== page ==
Sally K. Ride
Sally Ride was the first American woman to fly in space. She was born on May 26, 1951, in Los Angeles, California. She graduated from Westlake High School, Los Angeles, California, in 1968; received a bachelor of science in physics and a bachelor of arts in English in 1973, and master of science and doctorate degrees in physics in 1975 and 1978, respectively, from Stanford University. As a young girl, she wanted to become a professional tennis player and, at one time, was a ranked player on the junior tennis circuit.
Dr. Ride was selected as an astronaut candidate by NASA in January 1978 became eligible for assignment as a mission specialist on space shuttle flights in August 1979. Her extensive training included parachute jumping, water survival, gravity and weightlessness training, radio communications and navigation. Ride served as communications officer, relaying radio messages from mission control to the shuttle crews, during the second and third flights of the space shuttle Columbia (November 1981 and March 1982). Dr. Ride was also assigned to the team that designed the remote mechanical arm, used by shuttle crews to deploy and retrieve satellites.
On June 18,1983 she became the first American woman to orbit Earth when she flew aboard space shuttle Challenger on the STS-7 mission. Mission duration was 147 hours. She next served as a mission specialist on STS 41-G, which launched on October 5, 1984. Mission duration was 197 hours.
In June 1985 Ride was assigned as a mission specialist on STS 61-M. She terminated mission training in January 1986 to serve as a member of the Presidential Commission on the Space Shuttle Challenger Accident. She also became assistant to the NASA administrator for long-range planning.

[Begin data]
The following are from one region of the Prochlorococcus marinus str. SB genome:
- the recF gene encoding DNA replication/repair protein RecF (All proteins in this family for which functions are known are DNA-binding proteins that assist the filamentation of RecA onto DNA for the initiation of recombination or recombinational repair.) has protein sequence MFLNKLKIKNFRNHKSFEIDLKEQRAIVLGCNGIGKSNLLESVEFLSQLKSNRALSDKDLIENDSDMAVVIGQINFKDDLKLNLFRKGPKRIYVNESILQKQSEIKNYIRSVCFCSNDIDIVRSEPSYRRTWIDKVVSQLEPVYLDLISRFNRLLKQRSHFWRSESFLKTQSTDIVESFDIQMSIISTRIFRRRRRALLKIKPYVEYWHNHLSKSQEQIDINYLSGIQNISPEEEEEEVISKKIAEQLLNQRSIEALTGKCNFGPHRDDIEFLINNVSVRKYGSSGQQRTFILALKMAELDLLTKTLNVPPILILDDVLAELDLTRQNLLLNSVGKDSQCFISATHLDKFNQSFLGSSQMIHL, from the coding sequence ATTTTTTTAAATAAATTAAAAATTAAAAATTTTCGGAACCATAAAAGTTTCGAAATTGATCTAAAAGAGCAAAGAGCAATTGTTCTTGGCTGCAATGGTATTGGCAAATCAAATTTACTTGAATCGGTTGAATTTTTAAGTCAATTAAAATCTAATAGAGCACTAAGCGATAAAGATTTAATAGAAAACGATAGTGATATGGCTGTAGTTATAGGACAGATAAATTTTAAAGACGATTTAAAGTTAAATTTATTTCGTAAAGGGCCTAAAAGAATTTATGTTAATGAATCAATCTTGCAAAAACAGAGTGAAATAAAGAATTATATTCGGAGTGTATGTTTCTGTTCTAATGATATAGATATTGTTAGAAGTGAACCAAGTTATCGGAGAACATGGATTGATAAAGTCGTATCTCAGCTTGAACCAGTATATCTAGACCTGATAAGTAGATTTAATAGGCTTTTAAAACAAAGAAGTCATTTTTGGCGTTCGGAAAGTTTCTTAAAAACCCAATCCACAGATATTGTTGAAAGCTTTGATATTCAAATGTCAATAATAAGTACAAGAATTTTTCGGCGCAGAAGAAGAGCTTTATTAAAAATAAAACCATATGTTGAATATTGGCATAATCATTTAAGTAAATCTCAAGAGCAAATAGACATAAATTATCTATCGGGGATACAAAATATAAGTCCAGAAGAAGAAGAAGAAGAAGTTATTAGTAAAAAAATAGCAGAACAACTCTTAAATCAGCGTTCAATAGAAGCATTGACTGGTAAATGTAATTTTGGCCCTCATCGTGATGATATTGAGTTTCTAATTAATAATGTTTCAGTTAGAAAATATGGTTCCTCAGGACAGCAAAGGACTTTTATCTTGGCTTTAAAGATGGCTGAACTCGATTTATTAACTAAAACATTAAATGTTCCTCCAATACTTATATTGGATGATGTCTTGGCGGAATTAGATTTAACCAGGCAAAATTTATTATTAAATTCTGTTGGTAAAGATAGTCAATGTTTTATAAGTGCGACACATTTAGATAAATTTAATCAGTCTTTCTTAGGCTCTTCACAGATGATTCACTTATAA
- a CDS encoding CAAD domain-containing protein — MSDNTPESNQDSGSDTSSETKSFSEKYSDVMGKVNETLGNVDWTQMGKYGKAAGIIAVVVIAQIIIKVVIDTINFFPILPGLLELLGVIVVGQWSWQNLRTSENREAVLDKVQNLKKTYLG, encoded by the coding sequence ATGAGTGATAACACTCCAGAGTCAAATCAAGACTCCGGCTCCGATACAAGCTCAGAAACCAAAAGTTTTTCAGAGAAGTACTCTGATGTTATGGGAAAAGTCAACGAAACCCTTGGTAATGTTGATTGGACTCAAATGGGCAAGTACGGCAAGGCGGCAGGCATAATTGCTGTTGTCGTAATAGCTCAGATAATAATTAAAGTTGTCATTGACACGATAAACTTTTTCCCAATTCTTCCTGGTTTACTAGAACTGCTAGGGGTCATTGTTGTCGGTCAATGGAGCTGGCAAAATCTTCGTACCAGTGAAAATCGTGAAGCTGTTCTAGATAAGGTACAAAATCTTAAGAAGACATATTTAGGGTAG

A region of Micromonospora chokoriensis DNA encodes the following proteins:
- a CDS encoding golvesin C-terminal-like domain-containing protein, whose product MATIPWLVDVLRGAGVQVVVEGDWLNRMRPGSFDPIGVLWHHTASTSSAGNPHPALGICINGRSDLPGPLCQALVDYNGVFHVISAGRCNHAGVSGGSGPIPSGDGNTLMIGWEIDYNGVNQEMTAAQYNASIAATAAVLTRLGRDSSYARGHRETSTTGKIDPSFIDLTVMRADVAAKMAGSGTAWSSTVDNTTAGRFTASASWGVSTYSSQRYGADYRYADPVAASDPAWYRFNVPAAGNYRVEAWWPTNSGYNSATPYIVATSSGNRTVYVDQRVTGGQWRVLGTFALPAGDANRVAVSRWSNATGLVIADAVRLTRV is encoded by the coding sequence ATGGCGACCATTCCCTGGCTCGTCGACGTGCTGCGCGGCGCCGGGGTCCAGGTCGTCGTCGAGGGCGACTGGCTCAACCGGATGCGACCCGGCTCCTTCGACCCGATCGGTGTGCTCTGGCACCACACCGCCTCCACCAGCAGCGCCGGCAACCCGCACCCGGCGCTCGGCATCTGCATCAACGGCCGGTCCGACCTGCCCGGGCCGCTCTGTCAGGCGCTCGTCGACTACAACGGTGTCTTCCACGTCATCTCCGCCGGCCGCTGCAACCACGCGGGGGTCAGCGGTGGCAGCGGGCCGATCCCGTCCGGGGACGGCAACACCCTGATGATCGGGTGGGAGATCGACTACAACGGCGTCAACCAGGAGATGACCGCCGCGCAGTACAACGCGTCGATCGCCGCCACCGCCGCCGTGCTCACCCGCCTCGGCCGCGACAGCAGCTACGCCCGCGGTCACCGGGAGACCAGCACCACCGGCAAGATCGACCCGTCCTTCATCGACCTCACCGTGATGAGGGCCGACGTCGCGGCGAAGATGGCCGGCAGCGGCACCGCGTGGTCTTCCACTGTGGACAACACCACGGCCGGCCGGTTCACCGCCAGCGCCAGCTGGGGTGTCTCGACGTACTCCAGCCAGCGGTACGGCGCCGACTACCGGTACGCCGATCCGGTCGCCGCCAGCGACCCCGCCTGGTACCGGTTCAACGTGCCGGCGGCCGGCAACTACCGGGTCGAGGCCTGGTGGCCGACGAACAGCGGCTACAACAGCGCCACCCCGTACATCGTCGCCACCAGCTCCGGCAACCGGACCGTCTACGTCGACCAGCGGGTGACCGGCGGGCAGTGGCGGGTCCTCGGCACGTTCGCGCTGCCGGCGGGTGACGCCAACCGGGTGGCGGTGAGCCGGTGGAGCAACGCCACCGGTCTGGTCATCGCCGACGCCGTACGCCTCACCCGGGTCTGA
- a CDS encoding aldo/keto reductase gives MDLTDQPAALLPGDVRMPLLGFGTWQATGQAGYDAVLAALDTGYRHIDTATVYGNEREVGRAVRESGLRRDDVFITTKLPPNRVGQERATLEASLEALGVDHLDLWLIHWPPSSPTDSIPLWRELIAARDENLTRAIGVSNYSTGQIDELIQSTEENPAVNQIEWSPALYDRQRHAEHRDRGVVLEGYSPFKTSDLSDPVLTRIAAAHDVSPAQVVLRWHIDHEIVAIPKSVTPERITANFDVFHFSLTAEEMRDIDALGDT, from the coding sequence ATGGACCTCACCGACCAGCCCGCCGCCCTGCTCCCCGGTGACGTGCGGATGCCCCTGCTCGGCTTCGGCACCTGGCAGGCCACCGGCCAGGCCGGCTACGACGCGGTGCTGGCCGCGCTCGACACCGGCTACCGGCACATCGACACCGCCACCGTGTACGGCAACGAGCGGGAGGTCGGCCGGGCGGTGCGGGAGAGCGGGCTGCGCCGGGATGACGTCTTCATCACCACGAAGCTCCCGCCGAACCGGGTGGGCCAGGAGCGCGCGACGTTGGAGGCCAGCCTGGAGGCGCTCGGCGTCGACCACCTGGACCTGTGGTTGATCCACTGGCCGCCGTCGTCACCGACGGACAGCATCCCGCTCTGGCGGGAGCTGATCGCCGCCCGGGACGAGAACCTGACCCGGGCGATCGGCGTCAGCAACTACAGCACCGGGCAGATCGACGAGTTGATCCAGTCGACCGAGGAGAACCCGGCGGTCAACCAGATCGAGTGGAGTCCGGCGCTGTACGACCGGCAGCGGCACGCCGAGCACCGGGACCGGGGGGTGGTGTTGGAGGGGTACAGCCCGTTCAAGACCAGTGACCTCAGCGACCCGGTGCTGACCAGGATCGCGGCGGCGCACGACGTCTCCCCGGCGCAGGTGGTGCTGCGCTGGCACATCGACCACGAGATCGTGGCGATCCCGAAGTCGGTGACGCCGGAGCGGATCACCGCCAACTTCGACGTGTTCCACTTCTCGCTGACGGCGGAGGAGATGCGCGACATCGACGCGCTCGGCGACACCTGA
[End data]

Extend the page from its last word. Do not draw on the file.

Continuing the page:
Dr. Ride left NASA in 1987 and became a Science Fellow at the Stanford University Center for International Security and Arms Control. In 1989, she was named Director of the California Space Institute and Professor of Physics at the University of California, San Diego where she pursued one of her heartfelt crusades, encouraging young women to study science and math.
In June 1999 Ride joined space.com, a website about the space industry. In September 1999 she was named president of the company, a position she held until September 2000.
After leaving space.com, Dr. Ride initiated and headed EarthKAM, an Internet-based NASA project that allows middle-school classes to shoot and download photos of the Earth from space. Her most recent enterprise is Imaginary Lines, an organization founded to provide support for girls who are, or might become, interested in science, math, and technology.
Dr. Ride has received numerous awards, including the Jefferson Award for Public Service, the Women's Research and Education Institute's American Woman Award, and twice the National Spaceflight Medal. An advocate for improved science education, Ride has written four children's books: To Space and Back, Voyager: An Adventure to the Edge of the Solar System, The Third Planet: Exploring the Earth from Space, and The Mystery of Mars.